346 pages, Maps, col illus, line illus
This is the only field guide to provide comprehensive coverage of the mammals of Central America and southeast Mexico.
The fully revised second edition includes 21 new species, as well as updated illustrations and distribution maps. Each species account provides measurements, descriptions, and comparisons with similar species, and is accompanied by a range map showing where the species can be found in the region. The 49 full-colour animal plates contain similar species portrayed to scale on the same plate, with tracks and feet shown on the facing-page. Four new full-colour maps provide visual views of parks and protected areas, biomes, elevations and habitat loss, as well as a political map of the region.
The book also features a detailed introduction with sections on how and where to find mammals and a listing of the most endangered species in the region.
"This book is the very best news for anyone who is going to Central America and southeast Mexico to view or work with mammals. As a field biologist I cannot imagine a more important part of my field equipment than a really good field guide. Well, Fiona Reid's book is not just a really good' field guid, it's excellent [...] Invaluable [...] I highly recommend this book to anyone who is interested in the mammals of Central America. The coverage is simply outstanding!"
- Bat Research News
"This field guide is a major contribution to Central American mammalogy, field biology, and conservation as well as an essential field reference for that part of the world [...] Highly recommended."
- Donald S. Heintzelman, Wildlife Activist
"The book is generously illustrated with 48 full-colour plates and numerous line drawings. The colour plates illustrate about 85% of the 349 species in the region. All large mammals are illustrated in colour, and different forms are included when a species varies with sex, age or geographic location. Particularly impressive are the portrayals of small mammals such as bats, rodents, and marsupials, most of which were painted directly from life by the author. Designed for use both by amateur naturalists and professional biologists, this guide provides accounts for all mammals native to the land and surrounding waters of Central America and Southeast Mexico (east of the Isthmus of Tehuantapec)."
- Ethology Ecology & Evolution
"This book is an outstanding addition to the field guide genre for several reasons. First and foremost is that the author is an artist/naturalist who has personally captured and drawn or painted many of the small mammals described andillustrated in this book. Many of Reid's color plates sparkle with life because of her personal familiarity with dozens of species of bats and rodents. The illustrations are so realistic that one almost expects to see the ears of bats twitch and the vibrissae of rodents to wiggle! This book is worth purchasing for the 48 color plates alone. Other outstanding aspects include excellent advice about how and where to find shy, mostly nocturnal tropical mammals [...] and a 17-page bibliography that provides references to much of the literature on the ecology and behavior of neotropical mammals [...] In summary, this book makes a fascinating and diverse fauna very accessible to both amateur and professional naturalists."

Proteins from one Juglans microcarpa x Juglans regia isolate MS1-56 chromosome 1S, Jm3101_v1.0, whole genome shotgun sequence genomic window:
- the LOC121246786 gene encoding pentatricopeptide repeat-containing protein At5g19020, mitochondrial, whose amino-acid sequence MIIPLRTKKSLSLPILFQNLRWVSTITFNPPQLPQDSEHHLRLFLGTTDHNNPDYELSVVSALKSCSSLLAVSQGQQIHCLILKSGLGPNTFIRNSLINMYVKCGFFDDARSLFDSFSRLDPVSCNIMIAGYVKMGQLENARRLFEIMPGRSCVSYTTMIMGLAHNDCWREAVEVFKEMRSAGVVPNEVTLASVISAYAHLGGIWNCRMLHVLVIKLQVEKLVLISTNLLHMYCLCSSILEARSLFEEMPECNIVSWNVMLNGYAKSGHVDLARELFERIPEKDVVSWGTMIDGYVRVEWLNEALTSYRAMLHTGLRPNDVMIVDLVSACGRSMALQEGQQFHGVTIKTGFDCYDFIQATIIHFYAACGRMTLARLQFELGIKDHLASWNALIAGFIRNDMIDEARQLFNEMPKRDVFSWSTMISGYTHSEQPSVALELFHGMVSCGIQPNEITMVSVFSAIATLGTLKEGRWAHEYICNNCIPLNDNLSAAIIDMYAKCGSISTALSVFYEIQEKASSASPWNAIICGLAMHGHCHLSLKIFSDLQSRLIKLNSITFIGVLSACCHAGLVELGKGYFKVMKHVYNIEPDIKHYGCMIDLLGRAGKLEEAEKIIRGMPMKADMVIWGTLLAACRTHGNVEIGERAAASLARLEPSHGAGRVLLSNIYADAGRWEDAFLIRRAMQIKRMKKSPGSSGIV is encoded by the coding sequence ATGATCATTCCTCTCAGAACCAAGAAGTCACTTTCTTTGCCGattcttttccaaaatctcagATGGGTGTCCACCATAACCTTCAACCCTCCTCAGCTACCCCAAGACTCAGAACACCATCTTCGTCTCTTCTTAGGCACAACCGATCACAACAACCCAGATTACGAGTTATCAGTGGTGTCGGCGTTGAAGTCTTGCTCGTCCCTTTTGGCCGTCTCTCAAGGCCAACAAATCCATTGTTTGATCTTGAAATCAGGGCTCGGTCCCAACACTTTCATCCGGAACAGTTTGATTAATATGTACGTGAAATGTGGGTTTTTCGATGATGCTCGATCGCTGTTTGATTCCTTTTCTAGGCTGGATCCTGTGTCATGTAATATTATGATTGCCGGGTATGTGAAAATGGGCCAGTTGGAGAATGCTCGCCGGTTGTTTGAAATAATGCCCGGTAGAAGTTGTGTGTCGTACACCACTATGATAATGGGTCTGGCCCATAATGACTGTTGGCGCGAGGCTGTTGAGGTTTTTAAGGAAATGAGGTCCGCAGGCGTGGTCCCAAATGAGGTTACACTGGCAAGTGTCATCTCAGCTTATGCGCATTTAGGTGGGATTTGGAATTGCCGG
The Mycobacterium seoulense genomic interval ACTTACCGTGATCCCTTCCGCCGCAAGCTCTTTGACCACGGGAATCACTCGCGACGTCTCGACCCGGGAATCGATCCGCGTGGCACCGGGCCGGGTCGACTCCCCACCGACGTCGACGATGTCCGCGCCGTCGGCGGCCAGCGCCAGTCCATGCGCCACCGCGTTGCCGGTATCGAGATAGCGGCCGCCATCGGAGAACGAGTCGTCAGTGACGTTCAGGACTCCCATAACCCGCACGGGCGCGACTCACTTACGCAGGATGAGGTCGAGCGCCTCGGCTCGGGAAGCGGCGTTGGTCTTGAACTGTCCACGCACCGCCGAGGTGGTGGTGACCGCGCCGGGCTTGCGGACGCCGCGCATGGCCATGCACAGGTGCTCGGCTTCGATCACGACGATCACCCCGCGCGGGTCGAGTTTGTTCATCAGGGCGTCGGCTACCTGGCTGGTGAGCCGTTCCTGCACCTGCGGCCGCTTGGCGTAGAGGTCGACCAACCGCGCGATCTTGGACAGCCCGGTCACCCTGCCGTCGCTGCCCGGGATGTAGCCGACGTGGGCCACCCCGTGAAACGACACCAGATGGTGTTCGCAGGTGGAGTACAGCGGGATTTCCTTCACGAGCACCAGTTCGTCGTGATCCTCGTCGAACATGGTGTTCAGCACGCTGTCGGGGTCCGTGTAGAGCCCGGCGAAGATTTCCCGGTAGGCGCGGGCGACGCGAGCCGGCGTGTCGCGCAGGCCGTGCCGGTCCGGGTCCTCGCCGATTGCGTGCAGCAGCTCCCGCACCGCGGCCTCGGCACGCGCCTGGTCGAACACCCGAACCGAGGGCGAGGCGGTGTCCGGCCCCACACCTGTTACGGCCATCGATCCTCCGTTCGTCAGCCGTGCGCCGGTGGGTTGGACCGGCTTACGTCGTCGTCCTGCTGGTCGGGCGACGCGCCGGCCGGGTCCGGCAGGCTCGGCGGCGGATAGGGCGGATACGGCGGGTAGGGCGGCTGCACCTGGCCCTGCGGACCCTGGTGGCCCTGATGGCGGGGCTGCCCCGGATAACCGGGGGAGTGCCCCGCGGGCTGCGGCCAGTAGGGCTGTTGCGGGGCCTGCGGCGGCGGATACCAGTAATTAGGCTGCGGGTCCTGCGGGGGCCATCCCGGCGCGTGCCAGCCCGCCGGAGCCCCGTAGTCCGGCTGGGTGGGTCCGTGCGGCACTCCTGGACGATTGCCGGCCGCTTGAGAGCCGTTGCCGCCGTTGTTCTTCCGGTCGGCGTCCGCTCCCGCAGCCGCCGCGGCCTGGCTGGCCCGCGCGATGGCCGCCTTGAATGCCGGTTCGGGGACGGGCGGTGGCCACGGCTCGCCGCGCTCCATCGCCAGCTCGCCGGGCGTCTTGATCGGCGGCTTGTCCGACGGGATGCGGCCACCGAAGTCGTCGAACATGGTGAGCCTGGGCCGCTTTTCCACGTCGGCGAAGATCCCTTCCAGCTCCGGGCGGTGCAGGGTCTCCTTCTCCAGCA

- The Quarterly Review of Biology
How to Find Mammals
The Need for Further Research
Where to Find Mammals
Conservation of Mammals in Central America
American Opossums (Order Didelphimorphia, Family Didelphidae)
Anteaters and Sloths(Order Pilosa)
Anteaters (Families Myrmecophagidae and Cyclopedidae)
Sloths (Families Megalonychidae and Bradypodidae)
Armadillos (Order Cingulata, Family Dasypodidae)
Shrews (Order Soricomorpha, Family Soricidae)
Bats (Order Chiroptera)
Sac-winged Bats (Family Emballonuridae)
Fishing or Bulldog Bats (Family Noctilionidae)
Leaf-chinned Bats (Family Mormoopidae)
Leaf-nosed Bats (Family Phyllostomidae)
Funnel-eared Bats (Family Natalidae)
Thumbless Bats (Family Furipteridae)
Disk-winged Bats (Family Thyropteridae)
Plain-nosed Bats (Family Vespertilionidae)
Free-tailed Bats (Family Molossidae)
Monkeys (Order Primates)
Tamarins, Capuchins and Squirrel Monkeys (Family Cebidae)
Night Monkeys (Family Aotidae)
Spider and Howler Monkeys (Family Atelidae)
Rodents (Order Rodentia)
Squirrels (Family Sciuridae)
Pocket Gophers (Family Geomyidae)
Kangaroo Rats and Pocket Mice (Family Heteromyidae)
Rats and Mice (Family Cricetidae)
New World Porcupines (Family Erethizontidae)
Capybaras (Family Caviidae)
Agoutis and Acouchis (Family Dasyproctidae)
Pacas (Family Cuniculidae)
Spiny Rats and Tree Rats (Family Echimyidae)
Rabbits and Hares (Order Lagomorpha, Family Leporidae)
Carnivores (Order Carnivora)
Dogs and Foxes (Family Canidae)
Raccoons and Allies (Family Procyonidae)
Weasels and Allies (Family Mustelidae)
Skunks (Family Mephitidae)
Cats (Family Felidae)
Manatees and Dugongs (Order Sirenia, Family Trichechidae)
Odd-Toed Ungulates (Order Perissodactyla)
Tapirs (Family Tapiridae)
Even-Toed Ungulates (Order Artiodactyla)
Peccaries (Family Tayassuidae)
Deer (Family Cervidae)
Whales, Dolphins, and Porpoises (Order Cetacea)
Ocean Dolphins (Family Delphinidae)
Sperm Whale (Family Physeteridae)
Pygmy and Dwarf Sperm Whales (Family Kogiidae)
Beaked Whales (Family Ziphiidae)
Rorqual Whales (Family Balaenopteridae)
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